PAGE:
How does a receptive cell """"""""compute"""""""" its response to a ligand? Despite large amounts of accumulated data on signal transduction pathways, our inability to accurately predict the response of cells to ligands or drugs indicates that our answer to this question are still incomplete. Signal transduction networks are large, interconnected and highly dynamic;we still need to understand how cells integrate signals in time and space. Tumor Necrosis Factor (TNF), a regulator of inflammation, is a particularly interesting model system for signal transduction because it is a ligand that induces opposing pro-survival and pro-death signaling pathways. Although TNF receptor 1 (TNFR1) expression is ubiquitous, some cells respond to TNF by differentiating and proliferating, while others commit to cell death. Strikingly, even clonal cancer cells treated with high TNF concentrations show variability: some cells die but others survive. What determines whether a TNF-treated cancer cell survives or dies? To tackle this question, we will: 1. Use same-cell tracking of NF-?B and caspase signaling dynamics with automated image analysis to quantify the respective contributions of NF-?B and caspase signaling dynamics as well as cellular context to TNF- induced cell fate decision. Using these data we will test the hypotheses that: i) NF-?B activation dynamics influence caspase activation dynamics and ii) both signaling dynamics and extracellular context are strong contributors to TNF-induced cell fate. 2. Decode the logic by which cells integrate intracellular signals and external context to commit to a TNF- induced cell fate. Using multivariable regression analysis of our data from Aim 1 we will build models connecting both extracellular cues and intracellular signals to TNF-induced cell fate. By comparing competing models of TNF-induced cell decision processes, we will derive mechanistic insights into the regulatory circuitry driving TNF-induced cell fate. 3. Focusing on the transcriptional arm of the TNF signaling network, we will test whether NF-kB nuclear translocation dynamics can quantitatively predict transcriptional output. Using a novel workflow to perform same-cell imaging of NF-kB dynamics and mRNA counting by single-molecule FISH, we will directly establish the relationship between NF-kB translocation dynamics and its transcriptional activity. Finally, we will use protein-binding microarrays to ask how competition between p65-p50 heterodimers and p50-p50 homodimers contributes to decoding NF-kB activation and to cell line-to-cell line variability in response to TNF. With this work, we take a new approach to studies of signal transduction, harnessing cell-to-cell variability to gain a quantitative understanding of how cells integrate information to determine their behavior in response to a ligand. These approaches will contribute to understanding the multi-factorial control of TNF-induced cell death and will be broadly applicable to the study of other signal transduction networks.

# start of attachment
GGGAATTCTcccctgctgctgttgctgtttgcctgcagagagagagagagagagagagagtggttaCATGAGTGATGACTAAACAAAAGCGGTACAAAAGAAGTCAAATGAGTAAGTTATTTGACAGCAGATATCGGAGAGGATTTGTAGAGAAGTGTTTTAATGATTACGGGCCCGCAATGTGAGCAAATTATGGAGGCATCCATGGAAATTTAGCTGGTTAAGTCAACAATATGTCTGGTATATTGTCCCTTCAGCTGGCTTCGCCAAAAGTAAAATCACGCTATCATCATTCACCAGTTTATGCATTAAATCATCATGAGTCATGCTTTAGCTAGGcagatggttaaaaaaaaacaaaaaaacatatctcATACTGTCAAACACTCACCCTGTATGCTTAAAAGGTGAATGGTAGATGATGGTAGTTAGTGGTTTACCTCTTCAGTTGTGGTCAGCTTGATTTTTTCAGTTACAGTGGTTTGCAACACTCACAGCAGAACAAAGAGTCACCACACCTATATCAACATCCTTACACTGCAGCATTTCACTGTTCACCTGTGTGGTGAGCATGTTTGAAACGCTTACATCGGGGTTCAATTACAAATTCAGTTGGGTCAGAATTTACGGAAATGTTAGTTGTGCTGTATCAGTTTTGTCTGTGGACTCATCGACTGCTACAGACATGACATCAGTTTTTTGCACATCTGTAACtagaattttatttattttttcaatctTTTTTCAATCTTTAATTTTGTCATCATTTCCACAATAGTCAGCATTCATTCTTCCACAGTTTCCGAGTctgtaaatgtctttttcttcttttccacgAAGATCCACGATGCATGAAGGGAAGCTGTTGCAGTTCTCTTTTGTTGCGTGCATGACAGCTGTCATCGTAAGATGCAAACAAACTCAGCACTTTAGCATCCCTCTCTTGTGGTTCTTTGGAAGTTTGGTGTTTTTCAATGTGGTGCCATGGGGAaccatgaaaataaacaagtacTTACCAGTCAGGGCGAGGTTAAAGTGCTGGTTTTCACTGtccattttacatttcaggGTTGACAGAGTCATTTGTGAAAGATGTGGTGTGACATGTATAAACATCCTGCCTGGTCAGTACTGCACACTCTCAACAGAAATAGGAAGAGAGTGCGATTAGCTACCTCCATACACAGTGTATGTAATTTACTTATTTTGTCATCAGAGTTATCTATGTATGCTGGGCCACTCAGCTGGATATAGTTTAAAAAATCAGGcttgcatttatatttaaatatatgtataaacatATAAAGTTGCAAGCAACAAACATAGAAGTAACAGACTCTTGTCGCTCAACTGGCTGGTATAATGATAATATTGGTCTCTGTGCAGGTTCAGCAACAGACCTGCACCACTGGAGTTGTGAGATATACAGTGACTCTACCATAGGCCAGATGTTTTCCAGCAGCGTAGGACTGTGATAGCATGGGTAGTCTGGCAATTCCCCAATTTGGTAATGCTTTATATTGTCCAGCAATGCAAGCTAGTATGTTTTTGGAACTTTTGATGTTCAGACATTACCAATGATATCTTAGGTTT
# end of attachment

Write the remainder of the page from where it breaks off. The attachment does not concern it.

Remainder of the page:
Cancer therapies are generally impeded by a phenomenon called fractional kill, when a proportion of cancer cells evade treatments designed to kill them. Often, genetic variation can explain fractional kill, but this phenomenon is also observed within populations of genetically identical cancer cells. One important consequence of fractional kill is that the surviving cancer cells often develop drug resistance. The goal of our research is to identify non-genetic sources of variability in cancer cells, and ultimately use these insights to predict and improve therapeutic response in cancer patients.
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